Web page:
Sunday, September 7, 2008

Keefie's Bread

Making your own bread is enormously satisfying (not least because each loaf is worth about a gazillion Brownie points from the missus). People think that bread-making is difficult or time-consuming. It isn't. The time thing is basically a couple of short periods of activity interspersed by periods of waiting.


  • 225g strong white bread flour
  • 50g burghul (crushed wheat) soaked in water
  • 1 teaspoon salt
  • 1 teaspoon sugar
  • 1 tablespoon oil
  • 1 sachet easy-action yeast
  • 150 ml warm water
  • a small heap of semolina

Mix the flour, salt, sugar and yeast. Add the oil, and stir the mixture until the oil is evenly distributed. Add the wet burghul (I tried it once without soaking the burghul and it was too damn crunchy: soaking it gives the bread an extra bit of moisture) and the hot water, and stir until the dough stops sticking to the bowl.

Tip the dough out onto a floured work surface and knead until it acquires a sort of glossy elasticity - this only happens after at least five minutes of kneading. Now you need to cover it loosely - a tagine is perfect for this - and leave it somewhere warm (like Spain or Dubai) to rise. It's important that the dough is kept out of draughts.

After an hour or so, the dough should have doubled in size. Now you need to tip it out onto your floured work surface, and knead it again for another five minutes - this is called 'knocking it back'. I like a crunchy crust to my bread, and so I roll the dough in semolina to get it coated all over. Place the dough into a lightly-oiled loaf tin, and squish it down a bit so that the top is flat and the dough reaches into the corners.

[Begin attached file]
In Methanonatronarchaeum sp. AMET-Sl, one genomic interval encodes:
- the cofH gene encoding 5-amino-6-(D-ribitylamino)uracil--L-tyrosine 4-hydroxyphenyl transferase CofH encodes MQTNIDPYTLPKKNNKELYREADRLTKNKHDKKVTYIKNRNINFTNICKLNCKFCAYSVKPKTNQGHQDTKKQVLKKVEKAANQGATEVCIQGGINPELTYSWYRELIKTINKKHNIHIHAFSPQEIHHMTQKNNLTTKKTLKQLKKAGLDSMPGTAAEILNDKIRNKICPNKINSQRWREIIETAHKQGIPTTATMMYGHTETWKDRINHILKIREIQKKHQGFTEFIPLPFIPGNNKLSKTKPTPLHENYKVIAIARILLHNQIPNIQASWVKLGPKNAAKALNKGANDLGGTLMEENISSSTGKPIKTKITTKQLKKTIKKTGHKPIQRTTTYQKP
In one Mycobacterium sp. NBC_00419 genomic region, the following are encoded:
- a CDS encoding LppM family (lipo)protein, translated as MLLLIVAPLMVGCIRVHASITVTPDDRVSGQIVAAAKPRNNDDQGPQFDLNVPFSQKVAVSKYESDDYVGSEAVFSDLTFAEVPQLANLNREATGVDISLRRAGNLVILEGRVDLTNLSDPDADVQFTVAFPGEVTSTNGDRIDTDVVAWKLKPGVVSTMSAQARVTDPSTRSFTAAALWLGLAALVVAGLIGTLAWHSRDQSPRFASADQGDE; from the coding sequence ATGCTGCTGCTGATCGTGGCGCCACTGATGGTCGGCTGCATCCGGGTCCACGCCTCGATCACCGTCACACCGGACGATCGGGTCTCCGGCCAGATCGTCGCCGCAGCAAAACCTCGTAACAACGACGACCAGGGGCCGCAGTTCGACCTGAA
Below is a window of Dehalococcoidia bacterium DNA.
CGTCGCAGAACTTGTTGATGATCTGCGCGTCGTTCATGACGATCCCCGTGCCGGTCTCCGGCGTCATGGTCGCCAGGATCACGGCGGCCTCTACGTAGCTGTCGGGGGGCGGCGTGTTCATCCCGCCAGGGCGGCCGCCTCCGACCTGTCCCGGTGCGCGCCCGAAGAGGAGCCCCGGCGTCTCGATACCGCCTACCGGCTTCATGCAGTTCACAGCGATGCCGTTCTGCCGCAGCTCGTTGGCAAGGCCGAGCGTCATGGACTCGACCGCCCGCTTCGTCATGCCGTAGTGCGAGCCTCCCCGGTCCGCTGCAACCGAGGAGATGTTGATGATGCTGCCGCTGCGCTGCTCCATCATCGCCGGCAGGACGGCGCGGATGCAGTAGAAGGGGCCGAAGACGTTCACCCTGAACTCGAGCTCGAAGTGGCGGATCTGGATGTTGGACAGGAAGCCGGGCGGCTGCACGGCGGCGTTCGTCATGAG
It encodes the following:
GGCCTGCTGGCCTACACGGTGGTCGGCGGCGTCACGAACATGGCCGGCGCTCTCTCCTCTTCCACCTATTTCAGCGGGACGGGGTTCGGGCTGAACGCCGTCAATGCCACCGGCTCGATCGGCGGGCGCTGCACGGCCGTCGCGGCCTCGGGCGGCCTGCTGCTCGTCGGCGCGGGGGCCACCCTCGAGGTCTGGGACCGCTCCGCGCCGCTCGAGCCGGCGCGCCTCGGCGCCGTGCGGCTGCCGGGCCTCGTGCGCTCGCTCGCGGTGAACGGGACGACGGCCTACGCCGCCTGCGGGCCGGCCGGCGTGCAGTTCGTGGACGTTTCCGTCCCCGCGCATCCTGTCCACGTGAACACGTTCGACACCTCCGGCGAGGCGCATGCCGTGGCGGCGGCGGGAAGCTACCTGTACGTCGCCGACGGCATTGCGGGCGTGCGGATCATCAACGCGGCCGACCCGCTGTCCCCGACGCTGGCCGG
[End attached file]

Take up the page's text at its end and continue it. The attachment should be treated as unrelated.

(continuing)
Now cover the dough again and place it in your warm place to rise once more. Pre-heat your oven to 230° C, and when the dough has doubled in size, pop it in and bake for about 25 minutes. Take it out of the oven and tip it out of the tin. Turn the loaf over and return to the oven for another fifteen minutes. When the time is up, remove the loaf and tap it with your finger to test whether it is cooked. It should sound hollow. If it doesn't, give it a few more minutes.

Leave to cool on a wire rack (it will go soggy if you just dump it on a plate), and eat at your leisure. Yumm!

Guest Fat Expat Keith 'Keefieboy' Williamson is a blogger, web designer, bon viveur, Hispanophile and avid baker...

1 comment:

May said...

Im gonna be making bread soon. :-p great website!